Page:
Embracing this technology is especially important for US roads; a report from the National Highway Traffic and Safety Administration (NHTSA) has revealed that 26% of cars and 29% of trucks in the US have at least one significantly under-inflated tire.
Tire under-inflation is a globally recognized issue threatening the safety of roads and drivers alike. Poor tire maintenance is responsible for 41 deaths on American roads every year. Aside from the obvious safety implications, poor tire pressure can also hit drivers in the wallet – with under-inflation of just 20% adding more than 5% to annual fuel bills.
From driverless cars to Qualcomm in trucks, the prospect of automation is presenting the highways sector with some very exciting opportunities.
The case for automation when used to improve safety efficiency is clear. Trials conducted by research teams across the world demonstrate that automation can help save fuel, save money and reduce the likelihood of human error.
While the prospect of a fully ‘intelligent’ highways network and driverless trucks is clearly a long way off, motorists and transport operators should be thinking now of how they can incorporate automated technology into their tire pressure monitoring processes to enhance safety and reduce costs.
Taking tire pressure seriously
A trial on the M6 motorway in the UK, run in partnership with Highways England, measured more than 155,000 tire pressures. The trial was part of a year-long study into driver attitudes and tire pressure awareness levels among car and commercial vehicle drivers in the UK.
WheelRight’s automated TPMS provides motorists and truck drivers with a viable solution to the headache of regular tire pressure checks by providing them with an automatic ‘drive-over’ solution that generates tangible, easy-to-read, accurate information on their tire pressures.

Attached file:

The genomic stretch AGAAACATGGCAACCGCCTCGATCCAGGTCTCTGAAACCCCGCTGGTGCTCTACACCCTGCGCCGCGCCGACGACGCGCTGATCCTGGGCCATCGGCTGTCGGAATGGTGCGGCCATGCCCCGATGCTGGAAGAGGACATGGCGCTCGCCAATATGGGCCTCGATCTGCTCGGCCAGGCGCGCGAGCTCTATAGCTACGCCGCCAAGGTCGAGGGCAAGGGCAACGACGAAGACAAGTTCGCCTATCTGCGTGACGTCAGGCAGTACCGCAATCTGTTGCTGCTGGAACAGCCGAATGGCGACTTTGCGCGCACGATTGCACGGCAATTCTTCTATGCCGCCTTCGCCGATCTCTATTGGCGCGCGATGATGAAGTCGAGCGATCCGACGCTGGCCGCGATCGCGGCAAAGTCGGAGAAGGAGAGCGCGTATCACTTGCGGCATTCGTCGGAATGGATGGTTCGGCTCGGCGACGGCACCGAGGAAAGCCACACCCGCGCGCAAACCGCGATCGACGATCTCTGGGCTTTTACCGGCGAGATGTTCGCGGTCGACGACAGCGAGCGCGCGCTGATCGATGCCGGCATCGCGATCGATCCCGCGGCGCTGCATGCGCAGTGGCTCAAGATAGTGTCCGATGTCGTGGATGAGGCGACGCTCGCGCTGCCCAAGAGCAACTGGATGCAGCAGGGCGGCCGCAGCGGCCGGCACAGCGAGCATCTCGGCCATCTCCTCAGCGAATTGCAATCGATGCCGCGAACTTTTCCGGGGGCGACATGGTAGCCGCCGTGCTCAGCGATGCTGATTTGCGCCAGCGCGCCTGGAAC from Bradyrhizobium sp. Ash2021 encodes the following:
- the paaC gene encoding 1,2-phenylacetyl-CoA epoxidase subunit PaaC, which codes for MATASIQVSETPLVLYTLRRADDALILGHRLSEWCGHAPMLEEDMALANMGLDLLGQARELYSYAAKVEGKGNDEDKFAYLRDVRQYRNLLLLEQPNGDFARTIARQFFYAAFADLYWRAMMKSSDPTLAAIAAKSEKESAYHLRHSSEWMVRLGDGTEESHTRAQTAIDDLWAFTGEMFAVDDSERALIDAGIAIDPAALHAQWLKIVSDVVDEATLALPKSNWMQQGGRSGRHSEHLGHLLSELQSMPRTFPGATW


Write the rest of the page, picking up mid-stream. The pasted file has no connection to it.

WheelRight’s data, collated from the thousands of pressure readings taken during the course of the pilot, found that trucks are typically running with at least one under-inflated tire at any one time. The study also found that more than a quarter of Britain’s cars have at least one tire that is dangerously under-inflated.
From this we can conclude that similar levels of under inflation also exist on European and US roads, with around 15.5 million trucks in the US having at least one under-inflated tire.
According to the results of the survey, female drivers under 25 are most at risk of an accident caused by under-inflated tire pressure. Male drivers under the age of 25 were also highlighted as an ‘at risk’ group with young men behind the wheel 50% more likely than older motorists to have a significantly under-inflated tire.
Keele Services in Staffordshire, England was selected to host the tire pressure pilot because Highways England figures show that this area of the M6 motorway is prone to tire-related breakdowns and incidents.
Finding a solution
Thousands of visiting drivers are now on the road to better tire pressures, with 10% of motorists returning for repeat readings from the system during the pilot’s nine month duration.
WheelRight is also now in discussion with parties in the UK, continental Europe and the USA, who are interested in adopting the tire pressure monitoring technology.
Manual methods of checking tire pressures can be costly, inaccurate and time consuming. This instrument provides a convenient solution for fleets and commercial vehicle operators to gain an instant tire pressure reading, vehicles simply drive over the embedded WheelRight instrument and take a free print-out which immediately reveals the state of each tire. Alternatively, the real-time pressure reading can be sent to the driver’s mobile phone or fleet manager’s computer within seconds.
A vision for tire safety
Our long-term vision for the future is to see every vehicle on European roads, be they trucks or private cars, driving with properly inflated tires.
Looking ahead, driver and industry confidence are vital to ensure a successful roll-out of the technology. The signs are there that the European truck sector is looking to embrace automated tire pressure technology, especially when it does not require installing any equipment on the vehicle and works for every vehicle (car, bus or truck) that drive over.
We believe that the system provides operators with a solution to the recurrent issue of regular tire pressure checks. The drive-over function means fleet operators don’t have to worry about installing costly technology into each of their vehicles, and the ease-of-use of the system means that tire pressures can be checked every day – providing truckers and operators alike with vital peace of mind.
Regular tire pressure checks offer significant safety and cost benefits to truck drivers and operators. With more and more of the industry seeking to adopt automated processes, embracing an innovative approach to tire pressure management makes sound commercial sense.